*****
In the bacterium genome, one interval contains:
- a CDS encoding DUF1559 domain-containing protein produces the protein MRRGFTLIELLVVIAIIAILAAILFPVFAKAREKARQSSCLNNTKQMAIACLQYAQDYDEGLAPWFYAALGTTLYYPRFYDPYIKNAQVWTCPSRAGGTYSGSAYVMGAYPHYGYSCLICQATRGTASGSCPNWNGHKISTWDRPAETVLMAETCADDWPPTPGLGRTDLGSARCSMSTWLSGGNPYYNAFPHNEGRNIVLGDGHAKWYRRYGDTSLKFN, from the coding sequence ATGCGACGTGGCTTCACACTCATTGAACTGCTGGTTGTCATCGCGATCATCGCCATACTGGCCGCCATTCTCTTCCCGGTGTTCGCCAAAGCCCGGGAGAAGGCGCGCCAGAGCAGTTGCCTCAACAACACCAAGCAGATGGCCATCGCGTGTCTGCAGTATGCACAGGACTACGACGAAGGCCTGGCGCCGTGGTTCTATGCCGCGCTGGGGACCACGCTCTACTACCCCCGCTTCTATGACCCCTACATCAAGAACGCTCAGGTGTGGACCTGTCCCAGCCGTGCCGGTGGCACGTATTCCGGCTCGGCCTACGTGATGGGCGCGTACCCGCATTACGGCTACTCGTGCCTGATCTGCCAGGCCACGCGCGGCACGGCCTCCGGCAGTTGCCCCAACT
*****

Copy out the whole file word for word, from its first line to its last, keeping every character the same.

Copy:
In the bacterium genome, one interval contains:
- a CDS encoding DUF1559 domain-containing protein produces the protein MRRGFTLIELLVVIAIIAILAAILFPVFAKAREKARQSSCLNNTKQMAIACLQYAQDYDEGLAPWFYAALGTTLYYPRFYDPYIKNAQVWTCPSRAGGTYSGSAYVMGAYPHYGYSCLICQATRGTASGSCPNWNGHKISTWDRPAETVLMAETCADDWPPTPGLGRTDLGSARCSMSTWLSGGNPYYNAFPHNEGRNIVLGDGHAKWYRRYGDTSLKFN, from the coding sequence ATGCGACGTGGCTTCACACTCATTGAACTGCTGGTTGTCATCGCGATCATCGCCATACTGGCCGCCATTCTCTTCCCGGTGTTCGCCAAAGCCCGGGAGAAGGCGCGCCAGAGCAGTTGCCTCAACAACACCAAGCAGATGGCCATCGCGTGTCTGCAGTATGCACAGGACTACGACGAAGGCCTGGCGCCGTGGTTCTATGCCGCGCTGGGGACCACGCTCTACTACCCCCGCTTCTATGACCCCTACATCAAGAACGCTCAGGTGTGGACCTGTCCCAGCCGTGCCGGTGGCACGTATTCCGGCTCGGCCTACGTGATGGGCGCGTACCCGCATTACGGCTACTCGTGCCTGATCTGCCAGGCCACGCGCGGCACGGCCTCCGGCAGTTGCCCCAACT